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Thursday, August 11, 2022
HomeNewsArchivesSt. John Residents Want Say in Principal Assignments

St. John Residents Want Say in Principal Assignments

The Education Department’s plan to move Guy Benjamin School Principal Dionne Wells to Julius E. Sprauve School and bring in St. Thomas-based Whitman Browne to fill the Guy Benjamin principal’s post isn’t sitting well with more than 500 St. John residents.

Those residents, 507 so far, signed a petition against the move, and the Coral Bay Community Council is leading a campaign that asks residents to call or email Government House and the Education Department to request that the decision be changed.

“And we have about 150 to 200 more,” Coral Bay resident Donna Matthias said, referring to names on a petition that hasn’t yet been delivered.

Matthias’ daughter, Sierra, will enter Guy Benjamin’s third grade in the fall. Daughter Seala will be in fifth grade.

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The petition signers and those calling Government House want Wells to remain at Guy Benjamin and Browne to serve as Sprauve School’s principal.

Matthias spoke about Guy Benjamin’s well-oiled machinery with Wells at the helm and said that the chemistry between the teachers and parents works well.

“If it’s not broke, don’t fix it,” she said.

Transportation logistics are a significant issue. Wells lives down the road from Guy Benjamin School, and Browne could walk to Sprauve School after taking the ferry from St. Thomas.

Browne is principal at Evelyn Marcelli School, which is closing. Mario Francis is the current Sprauve School principal. He’s been transferred to the Alternative Education Academy.

Although Browne is willing to take the Sprauve School post and has nothing against “the people in Coral Bay,” he’s said he’s not pleased about the long trek to Coral Bay for the Guy Benjamin job.

“It’s a punishment assignment,” he said.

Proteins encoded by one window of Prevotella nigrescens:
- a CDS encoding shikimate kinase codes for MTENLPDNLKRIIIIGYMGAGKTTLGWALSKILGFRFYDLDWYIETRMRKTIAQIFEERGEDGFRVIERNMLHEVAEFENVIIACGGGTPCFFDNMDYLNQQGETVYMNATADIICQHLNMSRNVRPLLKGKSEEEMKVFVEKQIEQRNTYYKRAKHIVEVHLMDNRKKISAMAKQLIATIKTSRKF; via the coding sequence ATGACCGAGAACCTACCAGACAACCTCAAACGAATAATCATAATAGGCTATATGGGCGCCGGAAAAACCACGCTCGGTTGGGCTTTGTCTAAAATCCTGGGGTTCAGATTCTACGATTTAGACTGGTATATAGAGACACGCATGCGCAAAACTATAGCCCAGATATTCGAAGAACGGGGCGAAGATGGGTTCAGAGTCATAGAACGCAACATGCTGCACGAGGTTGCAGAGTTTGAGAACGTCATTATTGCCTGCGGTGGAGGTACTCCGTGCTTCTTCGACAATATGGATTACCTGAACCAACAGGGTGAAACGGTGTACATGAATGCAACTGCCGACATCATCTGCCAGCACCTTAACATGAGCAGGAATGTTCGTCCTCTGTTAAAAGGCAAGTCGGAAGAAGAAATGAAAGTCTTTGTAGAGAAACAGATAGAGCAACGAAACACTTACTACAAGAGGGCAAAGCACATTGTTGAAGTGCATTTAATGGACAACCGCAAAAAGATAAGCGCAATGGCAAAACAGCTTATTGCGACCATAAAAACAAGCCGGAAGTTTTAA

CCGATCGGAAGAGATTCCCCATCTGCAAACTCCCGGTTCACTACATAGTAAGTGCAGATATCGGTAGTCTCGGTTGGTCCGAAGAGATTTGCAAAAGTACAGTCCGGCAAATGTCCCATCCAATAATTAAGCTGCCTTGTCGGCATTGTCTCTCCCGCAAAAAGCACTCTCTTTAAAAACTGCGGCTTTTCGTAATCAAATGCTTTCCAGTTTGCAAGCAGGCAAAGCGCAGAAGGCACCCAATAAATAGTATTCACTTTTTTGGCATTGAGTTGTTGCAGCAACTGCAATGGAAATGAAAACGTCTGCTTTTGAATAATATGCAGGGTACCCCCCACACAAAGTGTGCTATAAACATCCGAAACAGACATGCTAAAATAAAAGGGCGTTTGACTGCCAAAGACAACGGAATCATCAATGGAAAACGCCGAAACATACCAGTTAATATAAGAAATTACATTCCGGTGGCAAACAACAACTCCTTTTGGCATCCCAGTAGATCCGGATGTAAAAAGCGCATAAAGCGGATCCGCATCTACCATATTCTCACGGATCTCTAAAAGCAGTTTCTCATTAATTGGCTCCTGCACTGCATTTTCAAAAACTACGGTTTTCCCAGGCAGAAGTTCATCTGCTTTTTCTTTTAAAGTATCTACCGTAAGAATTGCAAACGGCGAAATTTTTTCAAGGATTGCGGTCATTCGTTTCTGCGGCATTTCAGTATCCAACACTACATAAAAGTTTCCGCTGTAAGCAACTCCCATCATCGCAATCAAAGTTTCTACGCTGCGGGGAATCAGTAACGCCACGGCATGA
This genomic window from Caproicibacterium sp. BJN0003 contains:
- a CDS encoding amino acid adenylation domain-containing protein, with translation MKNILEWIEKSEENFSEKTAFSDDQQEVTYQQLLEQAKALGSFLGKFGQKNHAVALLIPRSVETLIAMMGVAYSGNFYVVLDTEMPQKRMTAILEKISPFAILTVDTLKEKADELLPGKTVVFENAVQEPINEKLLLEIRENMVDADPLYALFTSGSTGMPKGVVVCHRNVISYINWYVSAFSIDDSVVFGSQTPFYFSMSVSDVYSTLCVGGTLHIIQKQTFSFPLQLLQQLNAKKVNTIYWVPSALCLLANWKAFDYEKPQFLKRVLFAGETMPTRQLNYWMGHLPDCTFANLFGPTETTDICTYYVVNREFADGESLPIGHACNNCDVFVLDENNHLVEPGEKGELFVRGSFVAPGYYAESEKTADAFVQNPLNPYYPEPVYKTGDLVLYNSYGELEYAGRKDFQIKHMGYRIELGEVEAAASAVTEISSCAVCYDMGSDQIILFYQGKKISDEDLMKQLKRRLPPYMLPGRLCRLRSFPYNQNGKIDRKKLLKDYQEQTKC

Browne suggested that because he didn’t support Gov. John deJongh Jr. in the most recent election, he’s been singled out. Further, he said that his speaking out about issues didn’t please the administration.

He’s old enough to retire but said he has no plans to do so. While he won’t say how old he is, he said that getting up at 4 a.m. or 4:30 a.m. to make the trip from his home in Wintberg, St. Thomas will be tiring and won’t allow him to do the best job possible.

“I’m not 20 anymore. It would be stressful to get there,” he said.

Community Council President Sharon Coldren and Matthias both agreed that having someone commute from St. Thomas to Guy Benjamin, located in Coral Bay, isn’t workable.

“It’s three hours a day getting out here,” Coldren said, referring to the round trip from St. Thomas to Coral Bay.

Matthias said it was unfair, not reasonable and cruel to force Browne to serve at Guy Benjamin because of the distance involved.

There is no reliable public transportation to Coral Bay so Browne would either have take the ferry and keep a vehicle on St. John or bring his car every day on the barge. However, he nixed the idea of bringing his car on the barge. He said that he understands there is a car at Sprauve available for use but has no further information on it.

Matthias wants to see the financial justification for the Education Department’s decision.

“The move is going to cost the taxpayers more money and cost the students and the faculty unnecessary turmoil,” Matthias predicted.

This isn’t the first time the Education Department has sent St. Thomas-based people to Guy Benjamin in what appears to be a punishment.

“Guy Benjamin has been used as the Siberia of the Virgin Islands,” he said.

Also at issue is Guy Benjamin’s after-school program managed by Wells for no extra money. Coldren said it’s federally funded for five years. She said that without Wells running the program, its existence is threatened.

Wells, Government House, and Education Department spokesman Juel Anderson did not return phone calls requesting comment.

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